Borrelia Miyamotoi

Borrelia miyamotoi is a species of spiral-shaped bacteria that is closely related to the bacteria that cause tick-borne relapsing fever (TBRF). In immunocompromised patients, it can cause meningoencephalitis.

First identified in 1995 in ticks from Japan, it is distantly related to the bacteria that cause Lyme disease. B. miyamotoi has since been detected in two species of North American ticks, the black-legged or “deer” tick (Ixodes scapularis) and the western black-legged tick (Ixodes pacificus)—these ticks are already known to transmit several diseases, including Lyme disease, anaplasmosis and babesiosis. While less common than Lyme, B. miyamotoi infections occur at a similar frequency compared to babesiosis and anaplasma. A study from Yale School of Public Health showed that B. miyamotoi infections range along both the east and west coasts, far larger than previously believed.​​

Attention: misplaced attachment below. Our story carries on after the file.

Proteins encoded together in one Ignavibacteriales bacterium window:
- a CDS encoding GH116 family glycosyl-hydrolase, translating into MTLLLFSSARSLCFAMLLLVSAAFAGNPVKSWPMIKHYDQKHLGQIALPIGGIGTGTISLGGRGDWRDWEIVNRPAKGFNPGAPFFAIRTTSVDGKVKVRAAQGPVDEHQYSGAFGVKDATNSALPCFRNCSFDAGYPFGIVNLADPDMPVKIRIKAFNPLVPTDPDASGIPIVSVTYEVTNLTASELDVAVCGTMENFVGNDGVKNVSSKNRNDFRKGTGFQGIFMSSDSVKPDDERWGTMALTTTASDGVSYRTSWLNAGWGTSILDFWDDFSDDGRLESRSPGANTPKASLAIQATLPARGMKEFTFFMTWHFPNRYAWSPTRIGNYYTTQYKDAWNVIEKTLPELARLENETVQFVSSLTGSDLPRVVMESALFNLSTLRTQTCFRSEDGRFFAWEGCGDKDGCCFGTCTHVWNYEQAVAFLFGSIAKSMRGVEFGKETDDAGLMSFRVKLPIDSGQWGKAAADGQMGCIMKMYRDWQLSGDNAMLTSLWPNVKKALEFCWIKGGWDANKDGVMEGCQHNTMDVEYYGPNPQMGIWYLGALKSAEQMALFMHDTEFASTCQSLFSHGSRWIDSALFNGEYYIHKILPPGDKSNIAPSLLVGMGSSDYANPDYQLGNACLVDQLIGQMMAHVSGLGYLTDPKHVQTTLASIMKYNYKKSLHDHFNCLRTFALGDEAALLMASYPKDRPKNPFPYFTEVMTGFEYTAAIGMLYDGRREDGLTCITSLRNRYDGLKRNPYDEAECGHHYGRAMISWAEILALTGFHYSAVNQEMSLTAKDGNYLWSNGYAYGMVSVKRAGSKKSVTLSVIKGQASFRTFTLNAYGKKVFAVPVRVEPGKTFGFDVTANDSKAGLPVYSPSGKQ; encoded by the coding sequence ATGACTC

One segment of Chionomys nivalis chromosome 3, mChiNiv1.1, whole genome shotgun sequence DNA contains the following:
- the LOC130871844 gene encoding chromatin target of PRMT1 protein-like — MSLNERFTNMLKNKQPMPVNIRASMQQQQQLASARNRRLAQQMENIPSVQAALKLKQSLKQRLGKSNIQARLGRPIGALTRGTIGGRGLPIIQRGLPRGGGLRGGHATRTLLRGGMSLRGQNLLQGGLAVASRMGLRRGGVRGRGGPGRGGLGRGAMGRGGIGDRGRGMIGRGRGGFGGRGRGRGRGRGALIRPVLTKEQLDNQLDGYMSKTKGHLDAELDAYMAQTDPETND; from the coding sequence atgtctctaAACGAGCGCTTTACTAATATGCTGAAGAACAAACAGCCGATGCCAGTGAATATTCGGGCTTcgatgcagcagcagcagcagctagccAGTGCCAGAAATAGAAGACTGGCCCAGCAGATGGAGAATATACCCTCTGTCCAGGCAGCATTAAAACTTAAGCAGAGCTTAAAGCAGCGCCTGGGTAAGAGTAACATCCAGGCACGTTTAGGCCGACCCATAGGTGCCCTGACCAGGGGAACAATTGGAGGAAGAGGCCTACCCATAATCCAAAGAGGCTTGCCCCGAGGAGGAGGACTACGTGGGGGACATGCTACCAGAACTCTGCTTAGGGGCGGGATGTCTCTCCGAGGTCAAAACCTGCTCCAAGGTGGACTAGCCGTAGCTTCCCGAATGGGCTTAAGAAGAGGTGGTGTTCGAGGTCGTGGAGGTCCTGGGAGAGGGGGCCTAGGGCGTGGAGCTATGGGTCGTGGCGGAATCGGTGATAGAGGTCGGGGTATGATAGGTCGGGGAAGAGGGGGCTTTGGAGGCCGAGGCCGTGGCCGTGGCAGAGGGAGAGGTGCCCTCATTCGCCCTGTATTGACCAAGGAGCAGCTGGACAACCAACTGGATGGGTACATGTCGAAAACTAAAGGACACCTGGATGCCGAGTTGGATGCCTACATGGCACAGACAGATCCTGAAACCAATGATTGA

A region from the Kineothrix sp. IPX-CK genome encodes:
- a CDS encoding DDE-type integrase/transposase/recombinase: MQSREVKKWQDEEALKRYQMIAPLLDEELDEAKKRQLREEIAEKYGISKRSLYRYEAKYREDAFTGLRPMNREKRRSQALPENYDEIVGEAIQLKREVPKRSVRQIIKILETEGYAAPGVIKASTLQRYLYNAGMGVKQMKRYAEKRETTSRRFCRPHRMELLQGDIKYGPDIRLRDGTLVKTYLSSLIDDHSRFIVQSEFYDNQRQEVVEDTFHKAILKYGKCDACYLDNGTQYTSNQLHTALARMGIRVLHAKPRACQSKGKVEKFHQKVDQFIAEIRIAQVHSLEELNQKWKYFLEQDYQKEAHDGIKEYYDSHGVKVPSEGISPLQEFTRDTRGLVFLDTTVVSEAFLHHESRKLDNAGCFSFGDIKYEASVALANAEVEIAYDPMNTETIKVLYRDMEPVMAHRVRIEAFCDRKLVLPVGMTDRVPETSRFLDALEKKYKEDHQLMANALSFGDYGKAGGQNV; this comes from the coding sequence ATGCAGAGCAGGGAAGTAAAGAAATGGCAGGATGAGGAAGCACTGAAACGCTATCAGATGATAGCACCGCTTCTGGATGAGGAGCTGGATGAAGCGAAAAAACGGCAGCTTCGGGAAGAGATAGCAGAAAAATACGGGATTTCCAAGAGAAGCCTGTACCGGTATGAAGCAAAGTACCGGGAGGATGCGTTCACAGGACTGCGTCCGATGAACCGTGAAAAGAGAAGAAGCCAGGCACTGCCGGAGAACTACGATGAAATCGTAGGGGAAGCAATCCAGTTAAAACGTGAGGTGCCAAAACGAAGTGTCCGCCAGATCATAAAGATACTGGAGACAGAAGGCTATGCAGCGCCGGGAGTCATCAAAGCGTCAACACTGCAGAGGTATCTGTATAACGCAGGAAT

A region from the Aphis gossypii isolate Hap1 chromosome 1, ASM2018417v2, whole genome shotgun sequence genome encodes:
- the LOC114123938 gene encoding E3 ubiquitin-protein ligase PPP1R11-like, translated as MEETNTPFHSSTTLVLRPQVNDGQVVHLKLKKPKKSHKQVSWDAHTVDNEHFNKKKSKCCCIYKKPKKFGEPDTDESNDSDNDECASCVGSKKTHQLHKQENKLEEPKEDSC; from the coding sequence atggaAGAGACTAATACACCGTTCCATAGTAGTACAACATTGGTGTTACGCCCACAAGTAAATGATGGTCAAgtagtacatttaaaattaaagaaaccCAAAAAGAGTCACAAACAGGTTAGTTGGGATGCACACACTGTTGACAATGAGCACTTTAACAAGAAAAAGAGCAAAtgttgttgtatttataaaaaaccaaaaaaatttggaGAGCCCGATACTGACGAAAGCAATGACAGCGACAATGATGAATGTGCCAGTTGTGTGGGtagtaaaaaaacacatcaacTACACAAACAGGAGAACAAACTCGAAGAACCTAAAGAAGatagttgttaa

Signs and Symptoms​

  • Fever
  • Chills
  • Headache
  • Rash
  • Body and joint pain and fatigue
Microscopic slides used during tick testing and showing Borrelia miyamotoi, a species of spiral-shaped bacteria

Spirochetes detected in cerebral spinal fluid

Image courtesy of Gugliotta JL, 2013

Blood tests for Lyme disease are not helpful in the diagnosis of B. miyamotoi infections. Currently, confirmation of a diagnosis relies on 1) the use of polymerase chain reaction (PCR) tests that detect DNA from the organism or 2) antibody-based tests.